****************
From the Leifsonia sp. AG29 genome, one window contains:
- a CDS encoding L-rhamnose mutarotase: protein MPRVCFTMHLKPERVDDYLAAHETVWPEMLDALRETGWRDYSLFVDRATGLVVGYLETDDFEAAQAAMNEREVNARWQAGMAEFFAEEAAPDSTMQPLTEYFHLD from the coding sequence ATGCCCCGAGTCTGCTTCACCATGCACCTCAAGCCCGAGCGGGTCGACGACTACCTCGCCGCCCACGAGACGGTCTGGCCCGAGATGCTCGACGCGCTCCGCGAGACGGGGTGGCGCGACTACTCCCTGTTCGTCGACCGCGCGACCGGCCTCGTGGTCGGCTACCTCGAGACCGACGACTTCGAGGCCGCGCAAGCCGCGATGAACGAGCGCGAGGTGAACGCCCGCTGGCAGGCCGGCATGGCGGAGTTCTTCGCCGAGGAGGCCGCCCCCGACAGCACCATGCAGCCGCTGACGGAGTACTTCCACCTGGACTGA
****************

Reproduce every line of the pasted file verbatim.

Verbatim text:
From the Leifsonia sp. AG29 genome, one window contains:
- a CDS encoding L-rhamnose mutarotase: protein MPRVCFTMHLKPERVDDYLAAHETVWPEMLDALRETGWRDYSLFVDRATGLVVGYLETDDFEAAQAAMNEREVNARWQAGMAEFFAEEAAPDSTMQPLTEYFHLD from the coding sequence ATGCCCCGAGTCTGCTTCACCATGCACCTCAAGCCCGAGCGGGTCGACGACTACCTCGCCGCCCACGAGACGGTCTGGCCCGAGATGCTCGACGCGCTCCGCGAGACGGGGTGGCGCGACTACTCCCTGTTCGTCGACCGCGCGACCGGCCTCGTGGTCGGCTACCTCGAGACCGACGACTTCGAGGCCGCGCAAGCCGCGATGAACGAGCGCGAGGTGAACGCCCGCTGGCAGGCCGGCATGGCGGAGTTCTTCGCCGAGGAGGCCGCCCCCGACAGCACCATGCAGCCGCTGACGGAGTACTTCCACCTGGACTGA